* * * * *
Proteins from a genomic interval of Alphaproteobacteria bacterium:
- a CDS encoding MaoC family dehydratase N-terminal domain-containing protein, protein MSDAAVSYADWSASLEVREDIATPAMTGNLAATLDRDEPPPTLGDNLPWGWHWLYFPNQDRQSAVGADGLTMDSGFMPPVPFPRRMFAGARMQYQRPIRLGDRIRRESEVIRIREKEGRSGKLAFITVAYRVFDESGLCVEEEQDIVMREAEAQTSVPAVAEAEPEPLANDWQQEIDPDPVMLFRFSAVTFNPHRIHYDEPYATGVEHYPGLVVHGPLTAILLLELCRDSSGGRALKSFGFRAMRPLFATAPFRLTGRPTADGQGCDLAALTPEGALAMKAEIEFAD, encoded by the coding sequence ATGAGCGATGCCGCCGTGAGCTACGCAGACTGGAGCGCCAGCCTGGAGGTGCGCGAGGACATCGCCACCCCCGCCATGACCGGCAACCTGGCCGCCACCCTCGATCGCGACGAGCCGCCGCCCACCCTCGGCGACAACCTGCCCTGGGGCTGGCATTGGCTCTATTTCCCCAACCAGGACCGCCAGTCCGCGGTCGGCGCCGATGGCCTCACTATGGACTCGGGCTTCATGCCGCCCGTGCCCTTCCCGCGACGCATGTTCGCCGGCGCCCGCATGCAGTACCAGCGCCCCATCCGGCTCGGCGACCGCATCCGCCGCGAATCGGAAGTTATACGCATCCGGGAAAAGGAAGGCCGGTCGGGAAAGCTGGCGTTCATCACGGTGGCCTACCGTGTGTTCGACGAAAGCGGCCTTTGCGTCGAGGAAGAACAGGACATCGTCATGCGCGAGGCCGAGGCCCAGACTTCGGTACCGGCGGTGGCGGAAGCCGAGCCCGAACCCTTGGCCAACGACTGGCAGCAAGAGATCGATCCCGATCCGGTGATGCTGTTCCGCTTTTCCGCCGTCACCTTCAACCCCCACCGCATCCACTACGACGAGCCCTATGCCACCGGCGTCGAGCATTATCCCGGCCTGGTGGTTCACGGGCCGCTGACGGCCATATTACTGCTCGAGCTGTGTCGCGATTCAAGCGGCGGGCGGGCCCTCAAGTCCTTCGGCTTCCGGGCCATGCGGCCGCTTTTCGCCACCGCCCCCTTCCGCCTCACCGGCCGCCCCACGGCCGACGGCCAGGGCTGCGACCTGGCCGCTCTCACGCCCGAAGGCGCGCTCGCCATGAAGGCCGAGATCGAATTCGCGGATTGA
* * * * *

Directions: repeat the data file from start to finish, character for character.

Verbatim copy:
Proteins from a genomic interval of Alphaproteobacteria bacterium:
- a CDS encoding MaoC family dehydratase N-terminal domain-containing protein, protein MSDAAVSYADWSASLEVREDIATPAMTGNLAATLDRDEPPPTLGDNLPWGWHWLYFPNQDRQSAVGADGLTMDSGFMPPVPFPRRMFAGARMQYQRPIRLGDRIRRESEVIRIREKEGRSGKLAFITVAYRVFDESGLCVEEEQDIVMREAEAQTSVPAVAEAEPEPLANDWQQEIDPDPVMLFRFSAVTFNPHRIHYDEPYATGVEHYPGLVVHGPLTAILLLELCRDSSGGRALKSFGFRAMRPLFATAPFRLTGRPTADGQGCDLAALTPEGALAMKAEIEFAD, encoded by the coding sequence ATGAGCGATGCCGCCGTGAGCTACGCAGACTGGAGCGCCAGCCTGGAGGTGCGCGAGGACATCGCCACCCCCGCCATGACCGGCAACCTGGCCGCCACCCTCGATCGCGACGAGCCGCCGCCCACCCTCGGCGACAACCTGCCCTGGGGCTGGCATTGGCTCTATTTCCCCAACCAGGACCGCCAGTCCGCGGTCGGCGCCGATGGCCTCACTATGGACTCGGGCTTCATGCCGCCCGTGCCCTTCCCGCGACGCATGTTCGCCGGCGCCCGCATGCAGTACCAGCGCCCCATCCGGCTCGGCGACCGCATCCGCCGCGAATCGGAAGTTATACGCATCCGGGAAAAGGAAGGCCGGTCGGGAAAGCTGGCGTTCATCACGGTGGCCTACCGTGTGTTCGACGAAAGCGGCCTTTGCGTCGAGGAAGAACAGGACATCGTCATGCGCGAGGCCGAGGCCCAGACTTCGGTACCGGCGGTGGCGGAAGCCGAGCCCGAACCCTTGGCCAACGACTGGCAGCAAGAGATCGATCCCGATCCGGTGATGCTGTTCCGCTTTTCCGCCGTCACCTTCAACCCCCACCGCATCCACTACGACGAGCCCTATGCCACCGGCGTCGAGCATTATCCCGGCCTGGTGGTTCACGGGCCGCTGACGGCCATATTACTGCTCGAGCTGTGTCGCGATTCAAGCGGCGGGCGGGCCCTCAAGTCCTTCGGCTTCCGGGCCATGCGGCCGCTTTTCGCCACCGCCCCCTTCCGCCTCACCGGCCGCCCCACGGCCGACGGCCAGGGCTGCGACCTGGCCGCTCTCACGCCCGAAGGCGCGCTCGCCATGAAGGCCGAGATCGAATTCGCGGATTGA